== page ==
Understanding the competition is a really important part of the selling process. But relying solely on website content and social media activity is a mistake. It’s imperative to understand every step of the competition’s process, from marketing and sales to delivery and staffing, reporting and service, and even employee and client retention. The goal is to show clients that you are selling something that’s really differentiated and that you’re willing – and able – to fully understand industry dynamics.
3. Listen to a prospect’s past frustrations.
Entrepreneurs are always told to listen to the client, and certainly that is true in servicing them, but it is also an excellent way to learn about competitors before the next sales meeting. We listen very closely to our competition’s ex-clients when they discuss their frustrations, and we dissect their key selling points from the client’s point of view. We study their staffing models, research their team members on LinkedIn, and take notice when key customers drop off their websites. We also look for information from quotes, press releases and speaking events.
Whenever we win a new client or take over for another vendor, we try and learn as much as we can about what we were up against by getting copies of their proposals and client reports and looking at the makeup of the team that serviced them (e.g., were they very junior?). Most of our clients come to us after a bad relationship, and we want to know why it was bad and where they were misled.
4. Neutralize your competition’s strengths.
Recently, we won a major account where we were up against 1-2 larger competitors. In our proposal, we neutralized our competitors’ strengths by educating the client on the industry and the common tactics used to mislead prospects about performance. We also carefully outlined the differences in our staffing model, client/staff ratios, reporting metrics, etc., and specifically debunked many of the selling points that we know our competitors emphasize. In many ways, we turned their perceived strengths into weaknesses.
We learned early on in our business that we have a very different approach from our competitors — one that is more about creating sustainable long-term value than fast results that aren’t real and won’t last. When we talk to a prospect about what our competition will promise, and why the results will not be what they seem, they often return to us impressed. In short, our transparency is a major selling point.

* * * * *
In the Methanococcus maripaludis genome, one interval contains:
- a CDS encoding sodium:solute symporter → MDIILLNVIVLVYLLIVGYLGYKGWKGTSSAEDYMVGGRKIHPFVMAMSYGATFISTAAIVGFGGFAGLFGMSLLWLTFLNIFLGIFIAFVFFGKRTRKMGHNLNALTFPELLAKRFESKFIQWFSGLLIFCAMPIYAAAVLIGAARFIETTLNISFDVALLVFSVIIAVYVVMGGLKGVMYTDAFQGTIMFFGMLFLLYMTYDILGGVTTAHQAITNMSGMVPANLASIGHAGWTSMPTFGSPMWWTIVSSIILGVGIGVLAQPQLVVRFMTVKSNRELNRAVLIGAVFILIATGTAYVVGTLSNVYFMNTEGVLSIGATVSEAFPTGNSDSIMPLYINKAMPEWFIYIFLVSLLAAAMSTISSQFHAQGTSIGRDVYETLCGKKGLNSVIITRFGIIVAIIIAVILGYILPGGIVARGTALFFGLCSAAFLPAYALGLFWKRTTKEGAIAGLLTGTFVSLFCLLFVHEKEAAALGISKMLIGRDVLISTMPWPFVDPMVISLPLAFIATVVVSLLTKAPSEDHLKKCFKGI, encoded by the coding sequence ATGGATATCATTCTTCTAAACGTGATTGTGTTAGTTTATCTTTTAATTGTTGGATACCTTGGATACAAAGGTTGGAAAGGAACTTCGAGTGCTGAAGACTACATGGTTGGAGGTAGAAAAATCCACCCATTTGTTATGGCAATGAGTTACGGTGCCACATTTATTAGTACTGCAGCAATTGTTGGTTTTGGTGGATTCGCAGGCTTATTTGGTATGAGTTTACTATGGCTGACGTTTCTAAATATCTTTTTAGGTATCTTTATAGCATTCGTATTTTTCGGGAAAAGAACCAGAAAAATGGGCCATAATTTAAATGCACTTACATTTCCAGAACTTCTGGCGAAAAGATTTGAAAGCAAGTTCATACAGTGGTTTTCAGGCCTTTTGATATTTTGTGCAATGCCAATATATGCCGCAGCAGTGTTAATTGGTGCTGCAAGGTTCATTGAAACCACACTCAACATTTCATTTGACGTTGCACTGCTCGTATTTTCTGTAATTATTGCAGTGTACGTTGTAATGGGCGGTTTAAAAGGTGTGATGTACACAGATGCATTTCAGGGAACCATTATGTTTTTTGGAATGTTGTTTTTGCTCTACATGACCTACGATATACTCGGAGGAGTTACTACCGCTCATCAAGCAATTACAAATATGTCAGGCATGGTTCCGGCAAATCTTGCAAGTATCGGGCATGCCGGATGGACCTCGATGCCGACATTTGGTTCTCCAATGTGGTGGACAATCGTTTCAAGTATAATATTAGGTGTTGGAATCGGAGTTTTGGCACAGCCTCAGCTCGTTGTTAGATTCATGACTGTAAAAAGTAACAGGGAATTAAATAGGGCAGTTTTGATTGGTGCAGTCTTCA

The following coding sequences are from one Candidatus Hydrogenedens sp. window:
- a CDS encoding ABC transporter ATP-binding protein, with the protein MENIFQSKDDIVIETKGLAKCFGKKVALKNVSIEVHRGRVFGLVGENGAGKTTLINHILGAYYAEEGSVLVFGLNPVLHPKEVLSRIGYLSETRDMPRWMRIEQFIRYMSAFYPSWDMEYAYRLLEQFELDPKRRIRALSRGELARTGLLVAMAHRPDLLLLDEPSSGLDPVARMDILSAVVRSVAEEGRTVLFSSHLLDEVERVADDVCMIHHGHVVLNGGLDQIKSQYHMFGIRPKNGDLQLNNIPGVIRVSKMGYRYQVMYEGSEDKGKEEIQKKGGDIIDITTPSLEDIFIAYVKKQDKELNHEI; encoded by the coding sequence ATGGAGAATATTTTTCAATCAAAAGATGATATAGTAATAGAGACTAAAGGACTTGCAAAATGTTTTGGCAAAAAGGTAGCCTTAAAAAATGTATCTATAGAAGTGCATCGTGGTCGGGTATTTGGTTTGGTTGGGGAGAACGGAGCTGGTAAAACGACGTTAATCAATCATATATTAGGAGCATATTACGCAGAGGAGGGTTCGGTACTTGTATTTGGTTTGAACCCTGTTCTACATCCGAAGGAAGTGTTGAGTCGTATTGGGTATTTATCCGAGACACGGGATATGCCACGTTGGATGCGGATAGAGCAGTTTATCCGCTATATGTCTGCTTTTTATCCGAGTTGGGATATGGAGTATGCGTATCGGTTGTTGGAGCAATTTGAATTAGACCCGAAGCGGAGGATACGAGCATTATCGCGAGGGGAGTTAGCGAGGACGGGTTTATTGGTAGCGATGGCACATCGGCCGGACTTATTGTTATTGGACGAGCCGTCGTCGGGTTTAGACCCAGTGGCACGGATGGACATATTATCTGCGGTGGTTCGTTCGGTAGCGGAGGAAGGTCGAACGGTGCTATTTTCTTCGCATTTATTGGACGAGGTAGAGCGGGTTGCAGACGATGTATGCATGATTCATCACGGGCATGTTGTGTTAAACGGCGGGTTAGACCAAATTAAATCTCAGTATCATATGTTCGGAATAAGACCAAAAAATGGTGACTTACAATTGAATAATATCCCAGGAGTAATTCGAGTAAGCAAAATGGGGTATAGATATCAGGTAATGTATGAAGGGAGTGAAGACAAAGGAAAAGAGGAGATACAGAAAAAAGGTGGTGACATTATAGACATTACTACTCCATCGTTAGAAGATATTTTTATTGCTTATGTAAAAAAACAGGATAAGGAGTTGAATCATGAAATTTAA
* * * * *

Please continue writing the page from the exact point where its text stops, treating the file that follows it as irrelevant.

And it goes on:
But perhaps the most unexpected upshot is this: No matter the industry, an educated buyer always makes a better long-term partner.
Robert Glazer is a serial entrepreneur and customer acquisition specialist with an exceptional track record of growing revenue and profits for early to mid-stage consumer businesses. His firm, Acceleration Partners, is a go-to advisor for affiliate and performance marketing to many of the industry’s top brands, including adidas, Bonobos, ModCloth, One Kings Lane, Reebok, and Tiny Prints.
The Young Entrepreneur Council (YEC) is an invite-only organization comprised of the world’s most promising young entrepreneurs. In partnership with Citi, the YEC recently launched #StartupLab, a free virtual mentorship program that helps millions of entrepreneursstart and grow businesses via live video chats, an expert content library and email lessons.
It might have given you invincibility or unlimited ammo on the countless games that acknowledged it, but sadly the Konami code won’t buy you a single second of extrasleep on this custom Xronos alarm clock. But the large scoreboard-like LED display and use of authentic console buttons will have you wondering if you fell asleep at the arcade again. More »
Google+, the social layer that Googleintroduced almost two years ago, has evolved quite a bit since its launch. Today, the company announced a complete redesign, taking cues from the mobile experience that has drawn positive feedback from those who don’t even use the service. In total, Google has launched 41 new features for Google+, including a completely revamped Photo product, Hangouts app and the stream that people interact with on a daily basis.
There are currently 390M monthly active users over the web and 190M directly on the stream.
The stream changes will be familiar to Google+ users on iOS and Android, but have a few new wrinkles. The first noticeable item is the stream, which has been given the three-column treatment that the iPad version of the service presents so well. This is a huge departure from the Twitter and Facebook feed approach, which presents everything in one column. The multi-column design lets you scan items quicker, rather than scrolling endlessly for something to interact with.